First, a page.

Advocacy

When I talk with teachers, I often find them flummoxed by my descriptions of "unexpected" schools. That’s the term I use to describe high-performing and rapidly improving schools with large populations of children of color and children living in poverty. These schools don’t fit the well-worn pattern of academic achievement tightly correlating with family income and ethnicity, a connection first documented by James S. Coleman in his eponymous 1966 report.

In 1987 then-U.S. Secretary of Education William Bennett flew to Chicago and pronounced its schools “the worst in the nation.”

“I’m not sure there’s a system as bad as the Chicago system,” he said.

Detroit and a few other cities were clear rivals, but to Bennett, Chicago—with its 43 percent dropout rate and dismal scores on the college entrance ACT test—beat them all.

On one of her first days on the job, Betsy DeVos did what any U.S. Secretary of Education might do: She visited a public school.

Such an event might have gone relatively unnoticed if not for widespread worries that she neither understands public schools nor appreciates their central importance in building a civic community.

So, good for her.

She needs to see how public schools can be a beacon to the community — a metaphorical city on a hill, so-to-speak.

A well-designed summer program can help low-income students read and do math better. In fact, attending a summer program regularly for as little as five weeks for two years in a row could result in about a quarter of a year’s gain in both reading and math for students from low-income families.

Some kids tell their parents everything that goes on in school.

At least, that’s what I’ve heard. My kids certainly never did. My older daughter, in particular, considered school to be her domain.

She established my outsider status her first day of nursery school, when I went to pick her up. Excited to hear about everything she had done, I asked her how her day went. Her response: “None of your business,” or something to that effect.

I recently learned that my work has been used as justification by school officials who advocate deliberately concentrating poverty in a few schools.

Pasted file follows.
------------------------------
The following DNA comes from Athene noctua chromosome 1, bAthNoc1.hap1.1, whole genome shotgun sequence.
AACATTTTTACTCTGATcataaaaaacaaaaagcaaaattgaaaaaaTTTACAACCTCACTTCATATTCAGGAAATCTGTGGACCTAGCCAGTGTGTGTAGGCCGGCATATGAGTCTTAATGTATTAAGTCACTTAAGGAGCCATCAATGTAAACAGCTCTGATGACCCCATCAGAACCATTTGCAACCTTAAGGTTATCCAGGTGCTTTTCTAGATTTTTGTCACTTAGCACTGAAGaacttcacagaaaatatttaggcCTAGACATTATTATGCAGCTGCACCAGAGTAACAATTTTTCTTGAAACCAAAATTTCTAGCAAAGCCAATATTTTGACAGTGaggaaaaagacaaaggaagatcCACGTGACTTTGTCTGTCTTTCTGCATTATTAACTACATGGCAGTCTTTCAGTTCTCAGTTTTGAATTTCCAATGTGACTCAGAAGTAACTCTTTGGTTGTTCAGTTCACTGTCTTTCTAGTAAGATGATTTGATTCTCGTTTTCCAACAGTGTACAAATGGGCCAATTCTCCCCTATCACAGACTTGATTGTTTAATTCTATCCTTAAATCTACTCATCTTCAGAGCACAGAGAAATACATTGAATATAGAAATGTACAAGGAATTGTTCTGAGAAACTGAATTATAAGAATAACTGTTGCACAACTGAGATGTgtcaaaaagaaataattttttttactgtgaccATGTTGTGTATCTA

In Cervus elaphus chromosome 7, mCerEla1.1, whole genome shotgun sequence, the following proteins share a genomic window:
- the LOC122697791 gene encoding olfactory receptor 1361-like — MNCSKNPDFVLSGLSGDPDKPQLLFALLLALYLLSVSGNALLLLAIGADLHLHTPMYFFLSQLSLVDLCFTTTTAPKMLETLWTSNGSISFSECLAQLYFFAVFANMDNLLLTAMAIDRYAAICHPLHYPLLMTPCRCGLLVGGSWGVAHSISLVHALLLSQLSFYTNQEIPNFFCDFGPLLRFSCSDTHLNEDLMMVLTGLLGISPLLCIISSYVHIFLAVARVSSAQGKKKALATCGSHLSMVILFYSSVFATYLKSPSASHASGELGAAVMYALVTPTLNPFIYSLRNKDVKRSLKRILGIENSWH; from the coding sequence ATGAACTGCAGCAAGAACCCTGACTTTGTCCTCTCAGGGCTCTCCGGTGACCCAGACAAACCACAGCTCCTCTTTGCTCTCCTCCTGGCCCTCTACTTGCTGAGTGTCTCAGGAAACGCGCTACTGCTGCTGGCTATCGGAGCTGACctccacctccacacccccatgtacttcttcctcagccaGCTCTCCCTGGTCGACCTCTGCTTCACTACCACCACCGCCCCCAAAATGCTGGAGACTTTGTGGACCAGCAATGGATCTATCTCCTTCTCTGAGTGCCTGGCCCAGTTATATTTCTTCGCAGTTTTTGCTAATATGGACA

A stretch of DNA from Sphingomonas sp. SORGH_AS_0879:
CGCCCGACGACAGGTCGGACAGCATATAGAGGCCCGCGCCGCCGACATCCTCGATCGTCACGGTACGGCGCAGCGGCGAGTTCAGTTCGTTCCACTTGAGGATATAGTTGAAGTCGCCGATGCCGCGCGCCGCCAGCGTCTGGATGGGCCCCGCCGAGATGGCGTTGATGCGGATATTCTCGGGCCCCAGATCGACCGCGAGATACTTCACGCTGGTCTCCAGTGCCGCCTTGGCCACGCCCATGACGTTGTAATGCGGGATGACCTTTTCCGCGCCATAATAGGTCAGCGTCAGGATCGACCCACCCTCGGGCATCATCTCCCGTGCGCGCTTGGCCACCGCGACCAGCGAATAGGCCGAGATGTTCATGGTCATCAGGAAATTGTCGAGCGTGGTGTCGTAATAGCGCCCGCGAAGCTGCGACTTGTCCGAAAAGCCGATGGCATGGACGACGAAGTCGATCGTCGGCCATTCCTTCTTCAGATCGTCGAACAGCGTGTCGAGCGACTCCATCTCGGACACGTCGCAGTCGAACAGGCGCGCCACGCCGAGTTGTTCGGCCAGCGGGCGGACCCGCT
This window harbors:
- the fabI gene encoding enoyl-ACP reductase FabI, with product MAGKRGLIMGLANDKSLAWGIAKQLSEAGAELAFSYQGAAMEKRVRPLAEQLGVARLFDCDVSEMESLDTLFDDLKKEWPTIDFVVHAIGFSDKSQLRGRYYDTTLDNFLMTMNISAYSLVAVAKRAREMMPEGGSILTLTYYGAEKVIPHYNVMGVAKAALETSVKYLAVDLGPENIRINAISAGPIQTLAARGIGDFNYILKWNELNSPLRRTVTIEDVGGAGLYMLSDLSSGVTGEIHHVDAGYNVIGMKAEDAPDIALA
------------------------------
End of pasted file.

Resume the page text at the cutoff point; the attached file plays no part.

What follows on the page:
My reaction is dismay.

The high-performing, high-poverty schools I write about hold many lessons, but none of them is that we should deliberately create more high-poverty schools.

In the last few weeks I've visited five schools in four states. Each of them educates large numbers of students from low-income homes and students of color, and each is either high-performing or on an impressive improvement trajectory.

The schools are different in lots of ways, but one thing characterizes them all: Teachers, principals, and other administrators work hard at building trusting relationships that help create a sense of agency and purpose.

Here are three examples of what I mean:

The Swedish animated short, "Falling Letters (Bokstavsbarn)," (4:14 min) by Erik Rosenlund depicts a child who learns differently. In this case, some of the character's everyday actions turn out awkwardly or set them apart socially from peers.

The ending offers a heartwarming reminder of the power that parents, guardians, and teachers or helping personnel can have when simple support is needed for reassurance in trying times. The imagery can be especially valuable for young children who compare themselves with others and are saddened by their personal differences.

"I don't think there's a child out there who doesn't want to learn and be the best they can be."

Those are the words of Barbara Preuss, a veteran educator with more than 30 years of experience.

That is to say, she is no bright-eyed novice about to be confronted by reality. She is confronted by plenty of reality, every day. And yet she retains her belief that even the kids who act out and misbehave still want to learn and still need to learn.

She retains this belief because she has seen it again and again, in all the schools where she has worked.

Teachers get ready to contribute in your own way to the literacy festivities ahead. Join the Defined and Caption Media Program's (DCMP) 11th annual Read Captions Across America (RCAA) event!

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"Let children read whatever they want and then talk about it with them. If parents and kids can talk together, we won't have as much censorship because we won't have as much fear." —

Judy Blume